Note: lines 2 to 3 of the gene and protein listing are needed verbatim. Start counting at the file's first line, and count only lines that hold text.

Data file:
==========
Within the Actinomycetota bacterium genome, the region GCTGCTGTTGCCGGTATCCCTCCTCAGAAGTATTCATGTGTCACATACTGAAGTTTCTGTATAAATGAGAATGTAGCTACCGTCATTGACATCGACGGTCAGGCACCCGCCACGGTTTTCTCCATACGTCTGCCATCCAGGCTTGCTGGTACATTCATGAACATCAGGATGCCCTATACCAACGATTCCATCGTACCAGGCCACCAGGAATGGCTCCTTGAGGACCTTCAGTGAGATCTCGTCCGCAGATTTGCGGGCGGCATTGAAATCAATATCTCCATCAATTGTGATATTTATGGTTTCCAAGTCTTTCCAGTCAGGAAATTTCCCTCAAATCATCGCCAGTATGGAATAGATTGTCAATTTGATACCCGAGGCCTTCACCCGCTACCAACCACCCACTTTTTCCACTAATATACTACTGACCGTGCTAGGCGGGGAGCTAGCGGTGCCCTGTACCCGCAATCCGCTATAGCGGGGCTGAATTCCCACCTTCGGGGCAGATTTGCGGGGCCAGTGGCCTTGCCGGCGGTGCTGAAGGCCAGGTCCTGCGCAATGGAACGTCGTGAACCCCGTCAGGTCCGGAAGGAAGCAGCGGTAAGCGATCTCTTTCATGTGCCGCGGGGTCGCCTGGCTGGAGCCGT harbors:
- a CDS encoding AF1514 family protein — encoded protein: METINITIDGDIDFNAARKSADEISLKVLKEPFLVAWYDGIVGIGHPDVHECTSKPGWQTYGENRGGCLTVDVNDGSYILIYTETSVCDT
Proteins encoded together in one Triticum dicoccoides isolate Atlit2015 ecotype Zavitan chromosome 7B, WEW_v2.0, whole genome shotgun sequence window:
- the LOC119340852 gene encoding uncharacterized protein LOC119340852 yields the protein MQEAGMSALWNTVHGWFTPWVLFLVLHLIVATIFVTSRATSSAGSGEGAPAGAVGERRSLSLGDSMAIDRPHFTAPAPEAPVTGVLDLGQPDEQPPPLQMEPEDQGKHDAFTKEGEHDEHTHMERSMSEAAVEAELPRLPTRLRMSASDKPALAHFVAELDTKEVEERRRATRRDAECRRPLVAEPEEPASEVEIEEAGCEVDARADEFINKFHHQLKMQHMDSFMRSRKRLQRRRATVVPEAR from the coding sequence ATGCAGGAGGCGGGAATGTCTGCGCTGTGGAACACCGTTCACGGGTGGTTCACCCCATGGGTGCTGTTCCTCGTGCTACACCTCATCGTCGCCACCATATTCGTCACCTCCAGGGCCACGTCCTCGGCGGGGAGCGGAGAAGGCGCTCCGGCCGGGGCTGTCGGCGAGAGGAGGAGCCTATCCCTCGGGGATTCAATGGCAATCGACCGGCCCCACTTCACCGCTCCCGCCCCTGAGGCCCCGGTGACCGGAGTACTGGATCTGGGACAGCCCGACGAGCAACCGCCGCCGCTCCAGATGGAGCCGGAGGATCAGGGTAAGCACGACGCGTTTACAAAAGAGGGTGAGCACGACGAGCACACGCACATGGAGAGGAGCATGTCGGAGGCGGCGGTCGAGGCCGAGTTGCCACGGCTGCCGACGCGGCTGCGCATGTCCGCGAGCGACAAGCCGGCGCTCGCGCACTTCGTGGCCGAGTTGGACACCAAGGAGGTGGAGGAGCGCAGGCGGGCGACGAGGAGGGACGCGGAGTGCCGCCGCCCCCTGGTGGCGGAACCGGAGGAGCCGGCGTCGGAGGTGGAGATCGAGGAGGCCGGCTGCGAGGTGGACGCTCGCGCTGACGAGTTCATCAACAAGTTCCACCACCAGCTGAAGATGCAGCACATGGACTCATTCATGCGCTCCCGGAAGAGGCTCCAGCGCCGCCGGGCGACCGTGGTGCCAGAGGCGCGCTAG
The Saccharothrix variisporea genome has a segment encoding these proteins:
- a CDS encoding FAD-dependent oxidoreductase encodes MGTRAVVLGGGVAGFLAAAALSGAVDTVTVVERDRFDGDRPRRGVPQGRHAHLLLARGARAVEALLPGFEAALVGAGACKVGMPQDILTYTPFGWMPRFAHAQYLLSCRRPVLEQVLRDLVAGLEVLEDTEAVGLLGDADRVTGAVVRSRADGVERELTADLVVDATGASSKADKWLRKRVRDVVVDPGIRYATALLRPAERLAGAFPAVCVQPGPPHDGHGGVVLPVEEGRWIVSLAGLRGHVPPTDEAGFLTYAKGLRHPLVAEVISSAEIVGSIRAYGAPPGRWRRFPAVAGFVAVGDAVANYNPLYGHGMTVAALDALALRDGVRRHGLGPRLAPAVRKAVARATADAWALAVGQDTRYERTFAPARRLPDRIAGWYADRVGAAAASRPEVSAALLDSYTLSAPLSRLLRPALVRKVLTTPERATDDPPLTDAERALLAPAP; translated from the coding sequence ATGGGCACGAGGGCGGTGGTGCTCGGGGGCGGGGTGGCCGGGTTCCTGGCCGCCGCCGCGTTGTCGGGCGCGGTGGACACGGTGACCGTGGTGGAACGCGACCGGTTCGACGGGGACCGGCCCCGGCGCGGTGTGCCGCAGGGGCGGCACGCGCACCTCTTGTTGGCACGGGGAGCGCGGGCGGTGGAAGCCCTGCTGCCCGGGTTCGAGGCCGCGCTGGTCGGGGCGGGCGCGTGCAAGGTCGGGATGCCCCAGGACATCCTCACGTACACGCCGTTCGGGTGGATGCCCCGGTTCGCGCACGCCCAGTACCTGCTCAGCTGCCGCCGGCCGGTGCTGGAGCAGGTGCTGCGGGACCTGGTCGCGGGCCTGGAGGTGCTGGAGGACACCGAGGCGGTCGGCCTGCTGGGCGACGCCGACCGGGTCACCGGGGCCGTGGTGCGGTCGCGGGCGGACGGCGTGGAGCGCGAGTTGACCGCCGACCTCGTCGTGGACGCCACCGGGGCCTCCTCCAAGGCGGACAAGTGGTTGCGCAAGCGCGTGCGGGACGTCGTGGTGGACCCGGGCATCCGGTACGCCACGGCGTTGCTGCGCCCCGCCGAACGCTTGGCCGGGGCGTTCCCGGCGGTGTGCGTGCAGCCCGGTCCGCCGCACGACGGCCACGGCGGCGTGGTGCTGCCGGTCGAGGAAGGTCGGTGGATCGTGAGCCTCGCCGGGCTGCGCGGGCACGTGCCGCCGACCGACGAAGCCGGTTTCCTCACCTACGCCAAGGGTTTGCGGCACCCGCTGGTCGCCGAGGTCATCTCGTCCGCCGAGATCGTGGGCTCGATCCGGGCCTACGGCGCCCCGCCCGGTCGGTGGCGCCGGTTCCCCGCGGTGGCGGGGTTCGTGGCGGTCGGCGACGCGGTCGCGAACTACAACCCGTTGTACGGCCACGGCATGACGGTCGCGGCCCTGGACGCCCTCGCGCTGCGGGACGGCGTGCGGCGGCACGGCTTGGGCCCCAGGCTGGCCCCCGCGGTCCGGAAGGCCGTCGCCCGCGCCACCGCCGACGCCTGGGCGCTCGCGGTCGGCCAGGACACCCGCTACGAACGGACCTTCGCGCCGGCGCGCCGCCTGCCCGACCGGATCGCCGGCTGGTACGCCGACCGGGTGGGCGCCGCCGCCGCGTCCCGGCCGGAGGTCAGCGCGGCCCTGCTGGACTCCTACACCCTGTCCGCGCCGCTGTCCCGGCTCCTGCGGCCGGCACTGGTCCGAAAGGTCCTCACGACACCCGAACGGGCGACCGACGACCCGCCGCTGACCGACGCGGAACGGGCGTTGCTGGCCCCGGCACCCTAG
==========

- a CDS encoding AF1514 family protein — encoded protein: METINITIDGDIDFNAARKSADEISLKVLKEPFLVAWYDGIVGIGHPDVHECTSKPGWQTYGENRGGCLTVDVNDGSYILIYTETSVCDT
Proteins encoded together in one Triticum dicoccoides isolate Atlit2015 ecotype Zavitan chromosome 7B, WEW_v2.0, whole genome shotgun sequence window: